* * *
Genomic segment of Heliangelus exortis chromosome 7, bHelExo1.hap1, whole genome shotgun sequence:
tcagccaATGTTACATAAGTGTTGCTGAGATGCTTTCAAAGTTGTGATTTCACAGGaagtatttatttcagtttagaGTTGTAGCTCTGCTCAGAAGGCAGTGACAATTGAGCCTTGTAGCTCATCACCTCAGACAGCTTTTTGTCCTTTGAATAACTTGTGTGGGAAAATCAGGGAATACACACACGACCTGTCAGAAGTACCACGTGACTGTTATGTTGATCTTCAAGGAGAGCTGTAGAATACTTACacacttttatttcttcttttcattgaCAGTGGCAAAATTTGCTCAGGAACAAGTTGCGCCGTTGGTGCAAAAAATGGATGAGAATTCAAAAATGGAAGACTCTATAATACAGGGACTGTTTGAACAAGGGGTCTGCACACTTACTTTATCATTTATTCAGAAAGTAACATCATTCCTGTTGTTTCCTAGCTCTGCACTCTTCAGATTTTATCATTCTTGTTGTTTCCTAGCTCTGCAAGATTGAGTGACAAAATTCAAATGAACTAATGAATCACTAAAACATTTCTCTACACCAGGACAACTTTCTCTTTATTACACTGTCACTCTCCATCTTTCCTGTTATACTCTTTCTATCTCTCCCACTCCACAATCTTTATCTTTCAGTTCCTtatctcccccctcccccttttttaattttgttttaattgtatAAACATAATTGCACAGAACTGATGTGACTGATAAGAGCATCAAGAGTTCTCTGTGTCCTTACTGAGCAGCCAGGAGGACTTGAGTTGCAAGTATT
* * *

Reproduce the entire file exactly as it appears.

Genomic segment of Heliangelus exortis chromosome 7, bHelExo1.hap1, whole genome shotgun sequence:
tcagccaATGTTACATAAGTGTTGCTGAGATGCTTTCAAAGTTGTGATTTCACAGGaagtatttatttcagtttagaGTTGTAGCTCTGCTCAGAAGGCAGTGACAATTGAGCCTTGTAGCTCATCACCTCAGACAGCTTTTTGTCCTTTGAATAACTTGTGTGGGAAAATCAGGGAATACACACACGACCTGTCAGAAGTACCACGTGACTGTTATGTTGATCTTCAAGGAGAGCTGTAGAATACTTACacacttttatttcttcttttcattgaCAGTGGCAAAATTTGCTCAGGAACAAGTTGCGCCGTTGGTGCAAAAAATGGATGAGAATTCAAAAATGGAAGACTCTATAATACAGGGACTGTTTGAACAAGGGGTCTGCACACTTACTTTATCATTTATTCAGAAAGTAACATCATTCCTGTTGTTTCCTAGCTCTGCACTCTTCAGATTTTATCATTCTTGTTGTTTCCTAGCTCTGCAAGATTGAGTGACAAAATTCAAATGAACTAATGAATCACTAAAACATTTCTCTACACCAGGACAACTTTCTCTTTATTACACTGTCACTCTCCATCTTTCCTGTTATACTCTTTCTATCTCTCCCACTCCACAATCTTTATCTTTCAGTTCCTtatctcccccctcccccttttttaattttgttttaattgtatAAACATAATTGCACAGAACTGATGTGACTGATAAGAGCATCAAGAGTTCTCTGTGTCCTTACTGAGCAGCCAGGAGGACTTGAGTTGCAAGTATT